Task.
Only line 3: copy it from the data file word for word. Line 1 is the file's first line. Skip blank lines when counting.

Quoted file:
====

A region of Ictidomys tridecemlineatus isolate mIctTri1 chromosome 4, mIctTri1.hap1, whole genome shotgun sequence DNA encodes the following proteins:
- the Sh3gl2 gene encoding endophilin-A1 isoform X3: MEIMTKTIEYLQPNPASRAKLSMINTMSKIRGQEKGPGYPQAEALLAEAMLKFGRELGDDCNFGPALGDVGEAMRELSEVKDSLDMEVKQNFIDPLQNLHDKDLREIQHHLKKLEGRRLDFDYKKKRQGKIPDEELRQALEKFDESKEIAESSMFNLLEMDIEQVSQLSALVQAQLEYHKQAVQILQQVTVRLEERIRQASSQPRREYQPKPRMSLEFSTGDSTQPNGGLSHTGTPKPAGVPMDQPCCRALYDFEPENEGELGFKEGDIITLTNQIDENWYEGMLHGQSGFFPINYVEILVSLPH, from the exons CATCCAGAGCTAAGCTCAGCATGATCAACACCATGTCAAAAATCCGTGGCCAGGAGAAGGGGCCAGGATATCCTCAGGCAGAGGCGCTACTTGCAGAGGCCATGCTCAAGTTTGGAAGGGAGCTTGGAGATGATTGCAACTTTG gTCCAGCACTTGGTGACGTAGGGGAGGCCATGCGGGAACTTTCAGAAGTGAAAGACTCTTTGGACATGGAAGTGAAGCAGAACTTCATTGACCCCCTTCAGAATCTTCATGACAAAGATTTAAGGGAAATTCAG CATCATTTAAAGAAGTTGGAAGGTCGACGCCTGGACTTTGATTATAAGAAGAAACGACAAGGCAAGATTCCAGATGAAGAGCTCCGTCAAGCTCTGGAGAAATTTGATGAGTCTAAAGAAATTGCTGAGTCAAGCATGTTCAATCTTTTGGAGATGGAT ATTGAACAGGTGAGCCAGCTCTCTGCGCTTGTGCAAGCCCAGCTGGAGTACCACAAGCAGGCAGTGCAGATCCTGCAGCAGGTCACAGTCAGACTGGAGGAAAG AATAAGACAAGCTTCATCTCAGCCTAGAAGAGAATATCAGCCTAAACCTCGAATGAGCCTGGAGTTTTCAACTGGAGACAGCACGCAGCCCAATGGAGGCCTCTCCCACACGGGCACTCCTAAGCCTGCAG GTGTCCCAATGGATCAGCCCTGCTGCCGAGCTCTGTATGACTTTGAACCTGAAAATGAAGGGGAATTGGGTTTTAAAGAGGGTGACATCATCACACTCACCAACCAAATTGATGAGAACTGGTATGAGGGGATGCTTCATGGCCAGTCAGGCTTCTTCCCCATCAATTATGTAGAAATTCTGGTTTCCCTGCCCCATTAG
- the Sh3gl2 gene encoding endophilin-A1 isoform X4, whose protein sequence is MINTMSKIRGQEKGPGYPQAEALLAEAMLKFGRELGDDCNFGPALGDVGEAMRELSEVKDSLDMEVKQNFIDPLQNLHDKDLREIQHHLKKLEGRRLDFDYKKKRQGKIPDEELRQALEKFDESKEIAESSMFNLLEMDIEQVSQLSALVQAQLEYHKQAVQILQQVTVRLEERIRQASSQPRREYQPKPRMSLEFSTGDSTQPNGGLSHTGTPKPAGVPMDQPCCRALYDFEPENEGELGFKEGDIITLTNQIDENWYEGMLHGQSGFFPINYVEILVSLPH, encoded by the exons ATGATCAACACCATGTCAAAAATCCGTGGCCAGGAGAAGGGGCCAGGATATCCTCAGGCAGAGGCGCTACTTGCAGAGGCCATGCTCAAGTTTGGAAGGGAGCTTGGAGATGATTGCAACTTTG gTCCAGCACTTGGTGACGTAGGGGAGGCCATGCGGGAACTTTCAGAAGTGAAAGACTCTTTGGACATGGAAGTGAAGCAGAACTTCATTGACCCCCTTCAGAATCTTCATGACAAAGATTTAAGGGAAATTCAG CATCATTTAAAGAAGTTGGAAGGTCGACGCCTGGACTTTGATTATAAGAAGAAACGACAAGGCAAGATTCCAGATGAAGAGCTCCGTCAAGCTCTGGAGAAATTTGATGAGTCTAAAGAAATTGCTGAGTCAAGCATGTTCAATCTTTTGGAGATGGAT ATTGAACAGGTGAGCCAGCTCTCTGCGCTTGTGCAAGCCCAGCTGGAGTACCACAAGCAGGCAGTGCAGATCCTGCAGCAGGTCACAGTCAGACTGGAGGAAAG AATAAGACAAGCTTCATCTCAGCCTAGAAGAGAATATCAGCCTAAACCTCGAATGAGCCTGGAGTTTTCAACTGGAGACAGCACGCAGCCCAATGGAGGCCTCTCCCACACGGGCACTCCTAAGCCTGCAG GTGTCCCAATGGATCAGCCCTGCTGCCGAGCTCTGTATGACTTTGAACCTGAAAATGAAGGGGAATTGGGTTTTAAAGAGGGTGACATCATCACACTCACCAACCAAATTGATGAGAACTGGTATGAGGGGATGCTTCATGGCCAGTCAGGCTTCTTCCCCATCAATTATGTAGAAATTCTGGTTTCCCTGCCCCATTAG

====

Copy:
- the Sh3gl2 gene encoding endophilin-A1 isoform X4, whose protein sequence is MINTMSKIRGQEKGPGYPQAEALLAEAMLKFGRELGDDCNFGPALGDVGEAMRELSEVKDSLDMEVKQNFIDPLQNLHDKDLREIQHHLKKLEGRRLDFDYKKKRQGKIPDEELRQALEKFDESKEIAESSMFNLLEMDIEQVSQLSALVQAQLEYHKQAVQILQQVTVRLEERIRQASSQPRREYQPKPRMSLEFSTGDSTQPNGGLSHTGTPKPAGVPMDQPCCRALYDFEPENEGELGFKEGDIITLTNQIDENWYEGMLHGQSGFFPINYVEILVSLPH, encoded by the exons ATGATCAACACCATGTCAAAAATCCGTGGCCAGGAGAAGGGGCCAGGATATCCTCAGGCAGAGGCGCTACTTGCAGAGGCCATGCTCAAGTTTGGAAGGGAGCTTGGAGATGATTGCAACTTTG gTCCAGCACTTGGTGACGTAGGGGAGGCCATGCGGGAACTTTCAGAAGTGAAAGACTCTTTGGACATGGAAGTGAAGCAGAACTTCATTGACCCCCTTCAGAATCTTCATGACAAAGATTTAAGGGAAATTCAG CATCATTTAAAGAAGTTGGAAGGTCGACGCCTGGACTTTGATTATAAGAAGAAACGACAAGGCAAGATTCCAGATGAAGAGCTCCGTCAAGCTCTGGAGAAATTTGATGAGTCTAAAGAAATTGCTGAGTCAAGCATGTTCAATCTTTTGGAGATGGAT ATTGAACAGGTGAGCCAGCTCTCTGCGCTTGTGCAAGCCCAGCTGGAGTACCACAAGCAGGCAGTGCAGATCCTGCAGCAGGTCACAGTCAGACTGGAGGAAAG AATAAGACAAGCTTCATCTCAGCCTAGAAGAGAATATCAGCCTAAACCTCGAATGAGCCTGGAGTTTTCAACTGGAGACAGCACGCAGCCCAATGGAGGCCTCTCCCACACGGGCACTCCTAAGCCTGCAG GTGTCCCAATGGATCAGCCCTGCTGCCGAGCTCTGTATGACTTTGAACCTGAAAATGAAGGGGAATTGGGTTTTAAAGAGGGTGACATCATCACACTCACCAACCAAATTGATGAGAACTGGTATGAGGGGATGCTTCATGGCCAGTCAGGCTTCTTCCCCATCAATTATGTAGAAATTCTGGTTTCCCTGCCCCATTAG